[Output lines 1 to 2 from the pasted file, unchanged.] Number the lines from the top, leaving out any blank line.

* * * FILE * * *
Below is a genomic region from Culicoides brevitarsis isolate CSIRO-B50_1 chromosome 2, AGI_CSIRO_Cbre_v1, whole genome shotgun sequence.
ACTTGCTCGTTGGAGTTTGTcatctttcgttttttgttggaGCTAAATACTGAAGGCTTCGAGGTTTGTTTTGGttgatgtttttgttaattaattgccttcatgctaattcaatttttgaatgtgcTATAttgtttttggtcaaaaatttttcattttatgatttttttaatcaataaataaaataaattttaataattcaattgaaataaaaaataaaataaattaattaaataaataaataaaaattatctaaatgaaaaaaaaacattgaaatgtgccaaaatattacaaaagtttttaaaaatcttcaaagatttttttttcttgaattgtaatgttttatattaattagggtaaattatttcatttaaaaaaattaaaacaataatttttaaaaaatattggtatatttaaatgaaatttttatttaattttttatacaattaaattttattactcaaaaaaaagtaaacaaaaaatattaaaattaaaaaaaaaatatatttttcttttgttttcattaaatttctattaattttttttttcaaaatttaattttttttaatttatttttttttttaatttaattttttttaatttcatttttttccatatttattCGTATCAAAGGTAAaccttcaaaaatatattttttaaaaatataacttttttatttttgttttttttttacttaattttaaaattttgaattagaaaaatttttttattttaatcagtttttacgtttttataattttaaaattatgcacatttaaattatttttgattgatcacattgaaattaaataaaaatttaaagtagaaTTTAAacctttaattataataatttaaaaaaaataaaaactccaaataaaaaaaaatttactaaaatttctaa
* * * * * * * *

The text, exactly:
Below is a genomic region from Culicoides brevitarsis isolate CSIRO-B50_1 chromosome 2, AGI_CSIRO_Cbre_v1, whole genome shotgun sequence.
ACTTGCTCGTTGGAGTTTGTcatctttcgttttttgttggaGCTAAATACTGAAGGCTTCGAGGTTTGTTTTGGttgatgtttttgttaattaattgccttcatgctaattcaatttttgaatgtgcTATAttgtttttggtcaaaaatttttcattttatgatttttttaatcaataaataaaataaattttaataattcaattgaaataaaaaataaaataaattaattaaataaataaataaaaattatctaaatgaaaaaaaaacattgaaatgtgccaaaatattacaaaagtttttaaaaatcttcaaagatttttttttcttgaattgtaatgttttatattaattagggtaaattatttcatttaaaaaaattaaaacaataatttttaaaaaatattggtatatttaaatgaaatttttatttaattttttatacaattaaattttattactcaaaaaaaagtaaacaaaaaatattaaaattaaaaaaaaaatatatttttcttttgttttcattaaatttctattaattttttttttcaaaatttaattttttttaatttatttttttttttaatttaattttttttaatttcatttttttccatatttattCGTATCAAAGGTAAaccttcaaaaatatattttttaaaaatataacttttttatttttgttttttttttacttaattttaaaattttgaattagaaaaatttttttattttaatcagtttttacgtttttataattttaaaattatgcacatttaaattatttttgattgatcacattgaaattaaataaaaatttaaagtagaaTTTAAacctttaattataataatttaaaaaaaataaaaactccaaataaaaaaaaatttactaaaatttctaa